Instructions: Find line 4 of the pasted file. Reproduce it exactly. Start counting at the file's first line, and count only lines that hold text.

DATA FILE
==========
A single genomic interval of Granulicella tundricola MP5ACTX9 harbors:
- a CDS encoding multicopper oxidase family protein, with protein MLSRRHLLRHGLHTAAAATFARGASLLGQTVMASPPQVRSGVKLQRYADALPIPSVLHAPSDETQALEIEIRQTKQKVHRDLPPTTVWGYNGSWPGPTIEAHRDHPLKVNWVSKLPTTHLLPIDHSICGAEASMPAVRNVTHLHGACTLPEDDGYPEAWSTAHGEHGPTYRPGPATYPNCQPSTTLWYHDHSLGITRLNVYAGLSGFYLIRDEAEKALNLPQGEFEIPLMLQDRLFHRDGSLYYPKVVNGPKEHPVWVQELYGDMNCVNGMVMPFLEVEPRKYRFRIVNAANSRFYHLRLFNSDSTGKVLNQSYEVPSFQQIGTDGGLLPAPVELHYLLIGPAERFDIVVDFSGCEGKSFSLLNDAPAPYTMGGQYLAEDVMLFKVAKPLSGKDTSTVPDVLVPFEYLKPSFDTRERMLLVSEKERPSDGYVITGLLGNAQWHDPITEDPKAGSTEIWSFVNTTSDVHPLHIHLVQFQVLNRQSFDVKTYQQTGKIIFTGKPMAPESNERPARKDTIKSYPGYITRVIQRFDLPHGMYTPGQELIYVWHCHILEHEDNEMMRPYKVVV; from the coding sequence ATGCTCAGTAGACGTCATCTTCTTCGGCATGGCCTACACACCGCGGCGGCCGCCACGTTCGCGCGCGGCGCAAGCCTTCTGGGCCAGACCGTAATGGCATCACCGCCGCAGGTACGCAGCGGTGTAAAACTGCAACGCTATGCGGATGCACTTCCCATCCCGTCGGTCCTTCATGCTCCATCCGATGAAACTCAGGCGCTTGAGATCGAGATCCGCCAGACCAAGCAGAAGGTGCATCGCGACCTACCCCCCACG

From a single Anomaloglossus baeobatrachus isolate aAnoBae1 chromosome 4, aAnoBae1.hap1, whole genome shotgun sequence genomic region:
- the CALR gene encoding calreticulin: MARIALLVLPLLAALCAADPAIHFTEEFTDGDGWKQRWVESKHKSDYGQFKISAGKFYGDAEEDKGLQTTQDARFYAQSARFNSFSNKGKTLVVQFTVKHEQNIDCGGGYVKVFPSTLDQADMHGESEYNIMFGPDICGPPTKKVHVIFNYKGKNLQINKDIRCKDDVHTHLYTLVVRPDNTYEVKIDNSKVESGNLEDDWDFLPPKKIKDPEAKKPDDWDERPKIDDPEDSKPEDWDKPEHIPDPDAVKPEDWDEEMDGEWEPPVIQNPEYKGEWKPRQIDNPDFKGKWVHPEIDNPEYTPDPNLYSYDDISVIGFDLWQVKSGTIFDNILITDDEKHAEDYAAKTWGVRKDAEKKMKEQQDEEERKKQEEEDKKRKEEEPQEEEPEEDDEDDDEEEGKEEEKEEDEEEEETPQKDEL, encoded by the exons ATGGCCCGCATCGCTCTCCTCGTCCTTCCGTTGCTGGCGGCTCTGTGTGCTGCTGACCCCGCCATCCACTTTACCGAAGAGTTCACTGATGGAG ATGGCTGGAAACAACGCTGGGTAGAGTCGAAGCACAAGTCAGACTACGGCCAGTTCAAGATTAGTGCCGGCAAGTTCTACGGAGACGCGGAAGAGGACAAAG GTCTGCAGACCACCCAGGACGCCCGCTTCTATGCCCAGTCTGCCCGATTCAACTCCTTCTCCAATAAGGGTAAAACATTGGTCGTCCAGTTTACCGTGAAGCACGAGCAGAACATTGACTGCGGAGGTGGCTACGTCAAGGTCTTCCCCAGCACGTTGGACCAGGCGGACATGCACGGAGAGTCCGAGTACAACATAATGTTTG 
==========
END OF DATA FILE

- the CALR gene encoding calreticulin: MARIALLVLPLLAALCAADPAIHFTEEFTDGDGWKQRWVESKHKSDYGQFKISAGKFYGDAEEDKGLQTTQDARFYAQSARFNSFSNKGKTLVVQFTVKHEQNIDCGGGYVKVFPSTLDQADMHGESEYNIMFGPDICGPPTKKVHVIFNYKGKNLQINKDIRCKDDVHTHLYTLVVRPDNTYEVKIDNSKVESGNLEDDWDFLPPKKIKDPEAKKPDDWDERPKIDDPEDSKPEDWDKPEHIPDPDAVKPEDWDEEMDGEWEPPVIQNPEYKGEWKPRQIDNPDFKGKWVHPEIDNPEYTPDPNLYSYDDISVIGFDLWQVKSGTIFDNILITDDEKHAEDYAAKTWGVRKDAEKKMKEQQDEEERKKQEEEDKKRKEEEPQEEEPEEDDEDDDEEEGKEEEKEEDEEEEETPQKDEL, encoded by the exons ATGGCCCGCATCGCTCTCCTCGTCCTTCCGTTGCTGGCGGCTCTGTGTGCTGCTGACCCCGCCATCCACTTTACCGAAGAGTTCACTGATGGAG ATGGCTGGAAACAACGCTGGGTAGAGTCGAAGCACAAGTCAGACTACGGCCAGTTCAAGATTAGTGCCGGCAAGTTCTACGGAGACGCGGAAGAGGACAAAG GTCTGCAGACCACCCAGGACGCCCGCTTCTATGCCCAGTCTGCCCGATTCAACTCCTTCTCCAATAAGGGTAAAACATTGGTCGTCCAGTTTACCGTGAAGCACGAGCAGAACATTGACTGCGGAGGTGGCTACGTCAAGGTCTTCCCCAGCACGTTGGACCAGGCGGACATGCACGGAGAGTCCGAGTACAACATAATGTTTG 